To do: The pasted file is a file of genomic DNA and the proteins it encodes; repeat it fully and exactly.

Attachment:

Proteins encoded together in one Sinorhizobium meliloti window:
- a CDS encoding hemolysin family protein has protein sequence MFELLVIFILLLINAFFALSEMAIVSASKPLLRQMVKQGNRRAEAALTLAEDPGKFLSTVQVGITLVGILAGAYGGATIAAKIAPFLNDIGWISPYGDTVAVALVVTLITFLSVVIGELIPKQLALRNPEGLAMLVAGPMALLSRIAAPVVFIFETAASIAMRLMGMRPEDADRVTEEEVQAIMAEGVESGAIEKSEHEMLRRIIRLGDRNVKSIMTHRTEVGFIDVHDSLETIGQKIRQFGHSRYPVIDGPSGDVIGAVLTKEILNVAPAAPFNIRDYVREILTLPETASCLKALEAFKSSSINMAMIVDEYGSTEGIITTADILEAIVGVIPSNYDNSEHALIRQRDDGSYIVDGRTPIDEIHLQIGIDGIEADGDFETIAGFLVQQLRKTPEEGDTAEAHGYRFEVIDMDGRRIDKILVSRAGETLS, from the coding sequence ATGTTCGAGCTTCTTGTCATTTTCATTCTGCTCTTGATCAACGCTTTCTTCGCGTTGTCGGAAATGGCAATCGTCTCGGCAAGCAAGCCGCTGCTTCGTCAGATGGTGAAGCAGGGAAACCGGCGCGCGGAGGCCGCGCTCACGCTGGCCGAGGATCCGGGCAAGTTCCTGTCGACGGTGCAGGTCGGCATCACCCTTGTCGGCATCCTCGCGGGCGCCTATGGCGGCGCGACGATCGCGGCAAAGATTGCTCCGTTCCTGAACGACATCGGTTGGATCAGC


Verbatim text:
Proteins encoded together in one Sinorhizobium meliloti window:
- a CDS encoding hemolysin family protein has protein sequence MFELLVIFILLLINAFFALSEMAIVSASKPLLRQMVKQGNRRAEAALTLAEDPGKFLSTVQVGITLVGILAGAYGGATIAAKIAPFLNDIGWISPYGDTVAVALVVTLITFLSVVIGELIPKQLALRNPEGLAMLVAGPMALLSRIAAPVVFIFETAASIAMRLMGMRPEDADRVTEEEVQAIMAEGVESGAIEKSEHEMLRRIIRLGDRNVKSIMTHRTEVGFIDVHDSLETIGQKIRQFGHSRYPVIDGPSGDVIGAVLTKEILNVAPAAPFNIRDYVREILTLPETASCLKALEAFKSSSINMAMIVDEYGSTEGIITTADILEAIVGVIPSNYDNSEHALIRQRDDGSYIVDGRTPIDEIHLQIGIDGIEADGDFETIAGFLVQQLRKTPEEGDTAEAHGYRFEVIDMDGRRIDKILVSRAGETLS, from the coding sequence ATGTTCGAGCTTCTTGTCATTTTCATTCTGCTCTTGATCAACGCTTTCTTCGCGTTGTCGGAAATGGCAATCGTCTCGGCAAGCAAGCCGCTGCTTCGTCAGATGGTGAAGCAGGGAAACCGGCGCGCGGAGGCCGCGCTCACGCTGGCCGAGGATCCGGGCAAGTTCCTGTCGACGGTGCAGGTCGGCATCACCCTTGTCGGCATCCTCGCGGGCGCCTATGGCGGCGCGACGATCGCGGCAAAGATTGCTCCGTTCCTGAACGACATCGGTTGGATCAGC